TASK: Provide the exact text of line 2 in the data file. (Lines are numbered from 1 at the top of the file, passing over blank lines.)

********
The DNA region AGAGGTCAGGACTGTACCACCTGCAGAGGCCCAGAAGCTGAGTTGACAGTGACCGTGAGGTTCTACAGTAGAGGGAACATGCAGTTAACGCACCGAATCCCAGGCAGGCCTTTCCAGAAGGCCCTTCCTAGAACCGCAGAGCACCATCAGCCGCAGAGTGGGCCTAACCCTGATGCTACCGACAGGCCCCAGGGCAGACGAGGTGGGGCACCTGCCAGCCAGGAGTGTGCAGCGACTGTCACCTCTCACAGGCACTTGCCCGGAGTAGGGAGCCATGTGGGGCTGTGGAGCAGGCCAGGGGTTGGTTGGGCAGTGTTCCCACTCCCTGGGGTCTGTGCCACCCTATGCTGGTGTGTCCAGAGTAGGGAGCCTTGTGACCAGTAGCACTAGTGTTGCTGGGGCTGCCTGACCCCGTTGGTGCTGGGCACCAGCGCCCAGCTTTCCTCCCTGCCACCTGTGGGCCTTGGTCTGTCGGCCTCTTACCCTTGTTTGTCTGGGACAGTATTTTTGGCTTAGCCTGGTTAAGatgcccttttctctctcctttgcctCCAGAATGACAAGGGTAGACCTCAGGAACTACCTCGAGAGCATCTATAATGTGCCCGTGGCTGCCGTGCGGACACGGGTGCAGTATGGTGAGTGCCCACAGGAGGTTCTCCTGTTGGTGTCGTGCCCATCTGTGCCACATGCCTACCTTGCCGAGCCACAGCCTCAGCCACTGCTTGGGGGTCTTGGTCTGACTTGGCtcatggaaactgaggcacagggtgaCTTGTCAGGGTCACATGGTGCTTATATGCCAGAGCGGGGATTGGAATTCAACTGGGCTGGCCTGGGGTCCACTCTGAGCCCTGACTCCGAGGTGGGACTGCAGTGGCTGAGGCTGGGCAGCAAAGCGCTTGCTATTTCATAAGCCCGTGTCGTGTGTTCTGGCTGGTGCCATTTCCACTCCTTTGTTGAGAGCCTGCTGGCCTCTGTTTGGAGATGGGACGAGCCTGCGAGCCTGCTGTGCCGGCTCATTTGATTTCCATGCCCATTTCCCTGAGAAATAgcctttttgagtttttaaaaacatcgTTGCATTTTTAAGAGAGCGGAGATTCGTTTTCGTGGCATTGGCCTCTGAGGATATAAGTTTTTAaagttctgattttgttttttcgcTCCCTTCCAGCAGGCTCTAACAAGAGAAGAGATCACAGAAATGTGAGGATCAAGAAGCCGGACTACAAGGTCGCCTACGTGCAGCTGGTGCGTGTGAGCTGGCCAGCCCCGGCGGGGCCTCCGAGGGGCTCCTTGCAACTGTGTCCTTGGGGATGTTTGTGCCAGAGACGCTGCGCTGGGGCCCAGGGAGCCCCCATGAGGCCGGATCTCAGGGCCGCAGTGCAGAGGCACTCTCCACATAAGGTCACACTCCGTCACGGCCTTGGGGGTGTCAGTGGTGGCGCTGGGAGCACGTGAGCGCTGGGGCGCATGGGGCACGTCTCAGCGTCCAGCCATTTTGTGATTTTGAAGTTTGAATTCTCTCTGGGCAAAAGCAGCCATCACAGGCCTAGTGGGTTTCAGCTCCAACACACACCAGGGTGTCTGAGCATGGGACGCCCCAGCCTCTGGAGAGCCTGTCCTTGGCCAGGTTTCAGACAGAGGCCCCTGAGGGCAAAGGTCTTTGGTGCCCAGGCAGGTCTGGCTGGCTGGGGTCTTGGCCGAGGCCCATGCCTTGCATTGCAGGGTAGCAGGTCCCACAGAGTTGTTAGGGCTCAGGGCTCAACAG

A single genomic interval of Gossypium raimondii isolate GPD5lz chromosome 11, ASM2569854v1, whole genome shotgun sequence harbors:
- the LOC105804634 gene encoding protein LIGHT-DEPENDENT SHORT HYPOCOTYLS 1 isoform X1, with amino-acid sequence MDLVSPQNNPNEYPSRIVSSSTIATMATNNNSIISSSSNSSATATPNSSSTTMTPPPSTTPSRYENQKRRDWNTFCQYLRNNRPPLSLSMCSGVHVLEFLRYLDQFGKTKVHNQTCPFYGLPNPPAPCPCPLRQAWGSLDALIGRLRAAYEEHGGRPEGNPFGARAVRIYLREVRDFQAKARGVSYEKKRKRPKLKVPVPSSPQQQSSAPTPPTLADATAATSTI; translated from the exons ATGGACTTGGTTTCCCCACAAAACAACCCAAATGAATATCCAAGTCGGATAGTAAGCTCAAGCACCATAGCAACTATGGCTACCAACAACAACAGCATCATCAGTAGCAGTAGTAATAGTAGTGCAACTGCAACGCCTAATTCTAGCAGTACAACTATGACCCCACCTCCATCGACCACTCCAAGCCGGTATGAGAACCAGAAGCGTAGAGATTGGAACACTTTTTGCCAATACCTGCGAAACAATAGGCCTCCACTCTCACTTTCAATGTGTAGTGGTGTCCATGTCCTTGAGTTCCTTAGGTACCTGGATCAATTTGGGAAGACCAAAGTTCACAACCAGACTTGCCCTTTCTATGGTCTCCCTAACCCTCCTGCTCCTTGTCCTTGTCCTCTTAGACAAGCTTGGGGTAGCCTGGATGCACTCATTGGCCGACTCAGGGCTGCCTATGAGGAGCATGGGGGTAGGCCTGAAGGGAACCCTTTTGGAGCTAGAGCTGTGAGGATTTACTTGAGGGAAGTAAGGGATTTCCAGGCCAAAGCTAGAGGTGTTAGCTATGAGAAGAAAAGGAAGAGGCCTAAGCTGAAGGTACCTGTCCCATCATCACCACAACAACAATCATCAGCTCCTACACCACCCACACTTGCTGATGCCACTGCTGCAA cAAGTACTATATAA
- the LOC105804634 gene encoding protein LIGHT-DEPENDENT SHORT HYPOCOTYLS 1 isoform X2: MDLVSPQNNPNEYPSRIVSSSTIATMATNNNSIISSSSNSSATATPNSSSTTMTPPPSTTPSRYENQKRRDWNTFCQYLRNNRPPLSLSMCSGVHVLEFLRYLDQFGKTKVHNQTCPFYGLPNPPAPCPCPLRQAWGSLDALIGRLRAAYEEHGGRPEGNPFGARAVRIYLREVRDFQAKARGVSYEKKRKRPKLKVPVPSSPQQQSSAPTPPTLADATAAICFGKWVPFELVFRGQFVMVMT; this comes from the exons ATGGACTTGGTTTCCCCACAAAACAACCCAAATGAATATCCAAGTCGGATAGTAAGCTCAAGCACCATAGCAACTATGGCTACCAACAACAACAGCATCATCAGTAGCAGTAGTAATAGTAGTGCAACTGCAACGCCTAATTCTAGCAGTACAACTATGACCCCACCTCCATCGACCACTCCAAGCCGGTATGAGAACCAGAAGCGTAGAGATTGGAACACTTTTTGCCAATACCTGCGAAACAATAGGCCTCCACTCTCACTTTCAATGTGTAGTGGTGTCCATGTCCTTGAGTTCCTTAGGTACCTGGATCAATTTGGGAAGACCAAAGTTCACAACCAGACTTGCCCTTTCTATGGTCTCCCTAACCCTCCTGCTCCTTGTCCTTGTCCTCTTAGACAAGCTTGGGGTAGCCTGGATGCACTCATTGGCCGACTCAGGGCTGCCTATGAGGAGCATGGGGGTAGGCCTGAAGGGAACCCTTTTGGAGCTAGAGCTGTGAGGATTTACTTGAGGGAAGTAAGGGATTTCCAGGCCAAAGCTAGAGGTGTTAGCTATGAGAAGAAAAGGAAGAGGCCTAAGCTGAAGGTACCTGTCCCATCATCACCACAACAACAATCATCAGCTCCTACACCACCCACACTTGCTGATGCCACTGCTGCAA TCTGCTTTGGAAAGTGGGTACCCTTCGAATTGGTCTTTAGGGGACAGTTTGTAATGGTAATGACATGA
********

A single genomic interval of Gossypium raimondii isolate GPD5lz chromosome 11, ASM2569854v1, whole genome shotgun sequence harbors: